That will bring up the Wind dialog box. Just go ahead and click OK, and then I'll go ahead and press Ctrl+F or Command+F again in order to bring up that dialog box. Click OK again in order to apply three passes of the Wind filter, and you'll see the three passes right here inside the Layers panel. Notice Wind, Wind, and Wind. Now we don't need this filter mask, so if you want to get rid of it, right-click on it and choose Delete Filter Mask, like so. Now we need to rotate the composition back to left. But if we do so, Photoshop is going to kindly update my icicles on the fly.
So they will flow to the left, which is entirely wrong. So I need to place this Smart Object inside yet another Smart Object, by right-clicking on it and choosing Convert to Smart Object once again. Now, I'll go up to the Image menu, choose the Image Rotation command, and choose 90 degree CCW in order to reset my text, like so. Next, I want to apply the engraving and textural effects, and I'll do that using a Bevel and Emboss effect. So drop down to the fx icon at the bottom of the Layers panel, click on it, and choose Bevel and Emboss.
Then inside this dialog box, I am going to raise the Depth value to 150% and set the Direction to Down. I'm also going to increase the Size value to 10 pixels, like so. The default Angle and Altitude values of 30 degrees are just fine; however, I am going to change the Gloss Contour. Click the down-pointing arrowhead and select this ring contour right there, and then turn on the Anti-aliased check box just to make sure to resolve any harsh transitions. The Highlight Mode is set to White by default. I am going to raise the Opacity to 100% and change the Blend mode from Screen to something a little brighter: Linear Dodge (Add).
Then I am going to change the color of my Shadow Mode by clicking on the color swatch. For the H, S, and B values, I am going to enter 190 degrees and then 35% for S and 35% for B; that's hue, saturation, and brightness respectively. I'll click OK in order to accept that modification. I'll change the blend mode from Multiply to something darker like Linear Burn, and then I'll take the edge off a little bit by reducing the Opacity value to 50%. Now you might look at this effect and think, "Wow! That doesn't look anything like what we were trying to create a moment ago," like that final effect that I had rendered out, and that's because the letters are currently absolutely opaque.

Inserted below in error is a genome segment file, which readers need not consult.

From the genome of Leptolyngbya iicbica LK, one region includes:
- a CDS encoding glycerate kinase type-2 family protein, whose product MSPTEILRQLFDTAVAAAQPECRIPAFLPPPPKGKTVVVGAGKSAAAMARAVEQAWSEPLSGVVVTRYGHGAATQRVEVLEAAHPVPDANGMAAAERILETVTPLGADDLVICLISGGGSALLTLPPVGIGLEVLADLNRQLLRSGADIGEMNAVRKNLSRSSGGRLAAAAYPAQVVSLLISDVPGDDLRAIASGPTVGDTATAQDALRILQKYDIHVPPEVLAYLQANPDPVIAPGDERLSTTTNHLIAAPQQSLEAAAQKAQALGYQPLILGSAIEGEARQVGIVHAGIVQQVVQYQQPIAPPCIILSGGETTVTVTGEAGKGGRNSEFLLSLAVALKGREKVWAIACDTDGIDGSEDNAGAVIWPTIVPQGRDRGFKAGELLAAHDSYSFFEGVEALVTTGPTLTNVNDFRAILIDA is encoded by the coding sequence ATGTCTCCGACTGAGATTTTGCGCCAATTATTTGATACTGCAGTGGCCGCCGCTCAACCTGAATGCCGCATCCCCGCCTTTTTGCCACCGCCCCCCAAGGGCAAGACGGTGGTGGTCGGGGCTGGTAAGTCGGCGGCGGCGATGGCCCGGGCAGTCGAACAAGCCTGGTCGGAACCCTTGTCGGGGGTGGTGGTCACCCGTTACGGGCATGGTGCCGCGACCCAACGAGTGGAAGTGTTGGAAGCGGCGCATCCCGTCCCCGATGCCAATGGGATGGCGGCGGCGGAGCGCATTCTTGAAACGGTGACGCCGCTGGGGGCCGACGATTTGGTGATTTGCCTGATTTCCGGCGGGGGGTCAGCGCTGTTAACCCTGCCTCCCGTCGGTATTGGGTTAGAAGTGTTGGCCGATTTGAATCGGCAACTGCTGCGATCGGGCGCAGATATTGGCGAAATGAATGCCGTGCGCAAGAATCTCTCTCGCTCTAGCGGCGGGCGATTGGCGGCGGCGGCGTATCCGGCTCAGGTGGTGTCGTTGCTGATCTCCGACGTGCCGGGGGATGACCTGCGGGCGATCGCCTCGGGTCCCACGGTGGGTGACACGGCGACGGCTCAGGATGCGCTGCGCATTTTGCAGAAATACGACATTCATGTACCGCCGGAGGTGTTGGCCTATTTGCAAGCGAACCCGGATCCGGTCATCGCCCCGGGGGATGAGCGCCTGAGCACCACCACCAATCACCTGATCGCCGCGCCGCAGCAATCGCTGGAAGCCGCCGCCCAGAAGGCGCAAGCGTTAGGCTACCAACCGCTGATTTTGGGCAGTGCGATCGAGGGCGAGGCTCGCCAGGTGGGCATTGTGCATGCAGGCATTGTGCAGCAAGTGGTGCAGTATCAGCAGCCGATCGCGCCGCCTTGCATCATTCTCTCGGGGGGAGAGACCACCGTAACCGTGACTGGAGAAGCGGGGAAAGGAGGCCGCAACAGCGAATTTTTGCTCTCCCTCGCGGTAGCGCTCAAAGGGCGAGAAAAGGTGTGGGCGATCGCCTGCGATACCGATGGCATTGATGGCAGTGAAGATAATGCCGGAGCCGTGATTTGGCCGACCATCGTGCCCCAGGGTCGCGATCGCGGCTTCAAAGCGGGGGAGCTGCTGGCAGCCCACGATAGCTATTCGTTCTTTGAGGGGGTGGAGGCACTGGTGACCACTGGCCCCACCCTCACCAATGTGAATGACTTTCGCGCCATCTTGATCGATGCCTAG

In order to make them transparent without losing the layer effect, you go over here to Blending Options. So click on Blending Options:Default, and then I want you to go ahead and change this Fill Opacity value from 100% to 0%. That gets rid of the white, but it keeps the Bevel and Emboss effect. Now let's add a texture by clicking on the word Texture underneath Bevel and Emboss, then click the down-pointing arrowhead next to the word Pattern, and click the right-pointing arrowhead to bring up a different library of patterns, specifically the one that's called Patterns, down here at the bottom of the list.